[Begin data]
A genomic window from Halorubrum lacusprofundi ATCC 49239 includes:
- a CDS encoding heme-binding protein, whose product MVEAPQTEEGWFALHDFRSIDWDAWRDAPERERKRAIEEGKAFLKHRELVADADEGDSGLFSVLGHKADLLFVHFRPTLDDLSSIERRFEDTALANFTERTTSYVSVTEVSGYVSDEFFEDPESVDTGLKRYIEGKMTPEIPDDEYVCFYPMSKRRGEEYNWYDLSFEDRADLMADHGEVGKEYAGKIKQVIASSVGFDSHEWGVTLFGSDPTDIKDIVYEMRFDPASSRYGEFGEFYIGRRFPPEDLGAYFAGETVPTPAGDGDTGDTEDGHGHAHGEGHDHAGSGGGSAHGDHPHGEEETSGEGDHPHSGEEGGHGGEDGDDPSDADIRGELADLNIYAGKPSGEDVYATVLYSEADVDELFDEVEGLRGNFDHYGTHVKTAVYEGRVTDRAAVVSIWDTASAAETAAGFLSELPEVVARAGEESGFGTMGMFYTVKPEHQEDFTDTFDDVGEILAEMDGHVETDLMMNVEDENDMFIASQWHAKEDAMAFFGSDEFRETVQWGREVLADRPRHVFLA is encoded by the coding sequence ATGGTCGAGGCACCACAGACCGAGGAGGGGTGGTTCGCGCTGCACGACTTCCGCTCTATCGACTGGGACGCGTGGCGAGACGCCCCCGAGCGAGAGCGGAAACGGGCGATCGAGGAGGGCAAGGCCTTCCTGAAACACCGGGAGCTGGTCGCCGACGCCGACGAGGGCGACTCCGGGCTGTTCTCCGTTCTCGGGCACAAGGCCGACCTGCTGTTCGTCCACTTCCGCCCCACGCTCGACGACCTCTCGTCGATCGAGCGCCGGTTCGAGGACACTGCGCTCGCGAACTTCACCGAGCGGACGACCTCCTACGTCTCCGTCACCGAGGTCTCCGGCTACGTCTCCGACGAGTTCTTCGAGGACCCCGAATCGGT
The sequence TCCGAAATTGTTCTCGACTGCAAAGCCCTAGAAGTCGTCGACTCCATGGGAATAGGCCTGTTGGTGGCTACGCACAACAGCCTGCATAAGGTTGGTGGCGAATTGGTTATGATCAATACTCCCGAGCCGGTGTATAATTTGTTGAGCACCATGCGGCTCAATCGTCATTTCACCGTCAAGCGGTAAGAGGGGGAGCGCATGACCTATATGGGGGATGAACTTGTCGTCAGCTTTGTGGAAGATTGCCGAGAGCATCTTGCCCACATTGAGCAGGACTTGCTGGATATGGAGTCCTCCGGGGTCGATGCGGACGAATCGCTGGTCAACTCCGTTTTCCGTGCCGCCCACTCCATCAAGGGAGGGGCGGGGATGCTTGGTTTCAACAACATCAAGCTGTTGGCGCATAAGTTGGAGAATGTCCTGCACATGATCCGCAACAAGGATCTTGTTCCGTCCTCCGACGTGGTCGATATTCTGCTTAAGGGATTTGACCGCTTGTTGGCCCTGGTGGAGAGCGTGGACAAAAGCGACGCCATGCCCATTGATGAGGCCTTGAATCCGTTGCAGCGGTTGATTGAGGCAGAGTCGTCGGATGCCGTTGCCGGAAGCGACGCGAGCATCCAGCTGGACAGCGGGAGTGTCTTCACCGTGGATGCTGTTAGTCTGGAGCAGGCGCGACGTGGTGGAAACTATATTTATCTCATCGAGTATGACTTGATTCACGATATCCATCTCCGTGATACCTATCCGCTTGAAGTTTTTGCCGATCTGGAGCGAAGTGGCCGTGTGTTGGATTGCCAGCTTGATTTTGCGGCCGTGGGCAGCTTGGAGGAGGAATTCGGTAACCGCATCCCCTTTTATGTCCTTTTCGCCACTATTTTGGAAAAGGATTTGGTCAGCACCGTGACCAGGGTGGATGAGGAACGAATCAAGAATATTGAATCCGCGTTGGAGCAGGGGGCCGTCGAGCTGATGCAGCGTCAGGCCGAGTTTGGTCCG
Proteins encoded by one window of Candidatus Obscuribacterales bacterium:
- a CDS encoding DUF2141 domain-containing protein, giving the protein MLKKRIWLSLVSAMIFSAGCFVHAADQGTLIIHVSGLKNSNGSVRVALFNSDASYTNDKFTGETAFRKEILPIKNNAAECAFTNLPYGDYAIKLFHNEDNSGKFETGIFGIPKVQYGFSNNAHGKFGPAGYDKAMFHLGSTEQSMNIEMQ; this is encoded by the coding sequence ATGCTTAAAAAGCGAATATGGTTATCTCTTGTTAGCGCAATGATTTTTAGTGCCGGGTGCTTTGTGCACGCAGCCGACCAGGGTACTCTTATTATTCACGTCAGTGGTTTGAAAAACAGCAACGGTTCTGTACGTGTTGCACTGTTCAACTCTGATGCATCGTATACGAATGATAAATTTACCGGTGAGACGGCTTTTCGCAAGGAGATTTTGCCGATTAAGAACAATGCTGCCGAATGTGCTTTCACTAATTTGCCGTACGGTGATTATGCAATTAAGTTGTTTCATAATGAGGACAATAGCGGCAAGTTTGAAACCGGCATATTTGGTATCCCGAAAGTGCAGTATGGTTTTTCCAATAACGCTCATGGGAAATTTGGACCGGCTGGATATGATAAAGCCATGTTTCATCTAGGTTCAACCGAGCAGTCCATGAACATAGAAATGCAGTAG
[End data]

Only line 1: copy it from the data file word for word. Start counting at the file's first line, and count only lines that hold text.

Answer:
A genomic window from Halorubrum lacusprofundi ATCC 49239 includes: